Monday, 17 September 2012

Lessons for Labour from the greatest Labour Prime Minister

Clement (Clem) Attlee was Prime Minister of the UK from 1945 to 1951. 

It is surprising Attlee isn't more studied as one of the most successful Prime Ministers of the UK and certainly the best Labour Prime Minister ever.
Attlee came from a affluent background and was converted to socialism by volunteer work he undertook in the East End of London.

Luck played a big part in Clement Attlee's success. Attlee became leader of the Labour Party in 1935 after the National Government swept almost all before it. Attlee almost lost his seat too. Had there been a General Election in 1939 or 1940, Labour would have certainly have lost and Attlee might have been a footnote in history. As it was the 2nd World War intervened.  Attlee served with distinction in the War Cabinet and even as Deputy Prime Minister but he was often in behind the scene roles and he remained a very private figure.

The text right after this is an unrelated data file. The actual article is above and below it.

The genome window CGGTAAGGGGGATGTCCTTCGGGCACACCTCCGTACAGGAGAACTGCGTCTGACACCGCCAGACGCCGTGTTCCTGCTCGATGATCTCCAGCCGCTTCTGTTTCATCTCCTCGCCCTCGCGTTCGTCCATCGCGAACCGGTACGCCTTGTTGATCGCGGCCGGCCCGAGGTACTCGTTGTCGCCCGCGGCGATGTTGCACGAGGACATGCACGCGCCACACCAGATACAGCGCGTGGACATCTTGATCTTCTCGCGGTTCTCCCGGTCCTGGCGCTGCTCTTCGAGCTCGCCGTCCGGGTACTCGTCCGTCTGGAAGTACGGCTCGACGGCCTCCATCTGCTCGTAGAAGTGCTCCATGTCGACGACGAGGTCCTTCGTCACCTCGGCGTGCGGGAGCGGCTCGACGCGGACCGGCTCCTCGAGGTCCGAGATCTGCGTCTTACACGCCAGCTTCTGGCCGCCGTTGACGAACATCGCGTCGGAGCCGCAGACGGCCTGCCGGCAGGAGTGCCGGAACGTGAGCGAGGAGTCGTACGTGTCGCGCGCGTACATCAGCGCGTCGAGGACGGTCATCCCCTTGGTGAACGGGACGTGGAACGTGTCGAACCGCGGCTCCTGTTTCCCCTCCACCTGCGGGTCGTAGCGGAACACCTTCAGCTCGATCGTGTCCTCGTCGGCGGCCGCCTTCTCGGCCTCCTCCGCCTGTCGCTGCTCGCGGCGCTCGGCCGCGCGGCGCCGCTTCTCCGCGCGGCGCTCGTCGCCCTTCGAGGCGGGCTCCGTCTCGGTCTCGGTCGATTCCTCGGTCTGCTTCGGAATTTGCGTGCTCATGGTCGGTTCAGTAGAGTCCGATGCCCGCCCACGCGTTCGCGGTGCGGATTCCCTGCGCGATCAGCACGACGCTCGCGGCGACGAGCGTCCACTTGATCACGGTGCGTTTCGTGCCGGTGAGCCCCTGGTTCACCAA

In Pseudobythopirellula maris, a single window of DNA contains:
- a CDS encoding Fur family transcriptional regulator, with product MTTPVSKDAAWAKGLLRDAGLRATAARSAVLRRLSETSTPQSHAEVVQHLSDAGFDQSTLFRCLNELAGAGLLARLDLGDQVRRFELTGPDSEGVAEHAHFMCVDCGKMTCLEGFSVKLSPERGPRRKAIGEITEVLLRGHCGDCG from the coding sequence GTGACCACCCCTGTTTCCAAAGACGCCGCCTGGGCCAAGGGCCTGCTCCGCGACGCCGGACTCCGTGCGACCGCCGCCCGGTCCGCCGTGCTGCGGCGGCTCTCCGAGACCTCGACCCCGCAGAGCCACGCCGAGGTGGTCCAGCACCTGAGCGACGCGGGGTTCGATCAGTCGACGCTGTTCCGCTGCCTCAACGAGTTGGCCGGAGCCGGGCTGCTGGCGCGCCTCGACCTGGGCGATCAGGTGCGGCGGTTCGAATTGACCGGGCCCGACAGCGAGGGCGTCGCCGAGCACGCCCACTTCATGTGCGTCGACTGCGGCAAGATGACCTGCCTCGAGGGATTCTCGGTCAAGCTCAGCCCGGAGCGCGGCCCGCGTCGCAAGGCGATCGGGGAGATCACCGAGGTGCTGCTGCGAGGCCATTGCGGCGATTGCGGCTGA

In 1945 Attlee became Prime Minister - much to the surprise of many who expected the usual 'Karki Election' win for the 'man who won the war' Churchill.

Oddly no one seems sure why Labour won a landslide victory in 1945 and why it lasted such a short time.
Part of the explanation must be that the extent of Labours win in 1945 was although a big majority in seats was not based on a huge lead in terms of share of the vote.  In my view 'socialism' in action in the war years probably played a huge part - rationing and Government direction could be seen as promoting a better life for the many, efficient and not the 'communism' that was a vote loser in the inter-war years.   An oft offered explanation is that people blamed the Conservatives for the economic troubles of the 1930's and appeasement before the war.  In reality, the economic policies of the National Government (Conservative in all but name) won huge election majorities.  Indeed it was Labour who rejected the far more radical policies to reduce unemployment being proposed by the Liberal Party.

Appeasement was a popular policy and probably was preferable to the pacifism of much of the Labour Party.  So as an explanation it relies of voters being very inconsistent - which of course they can be.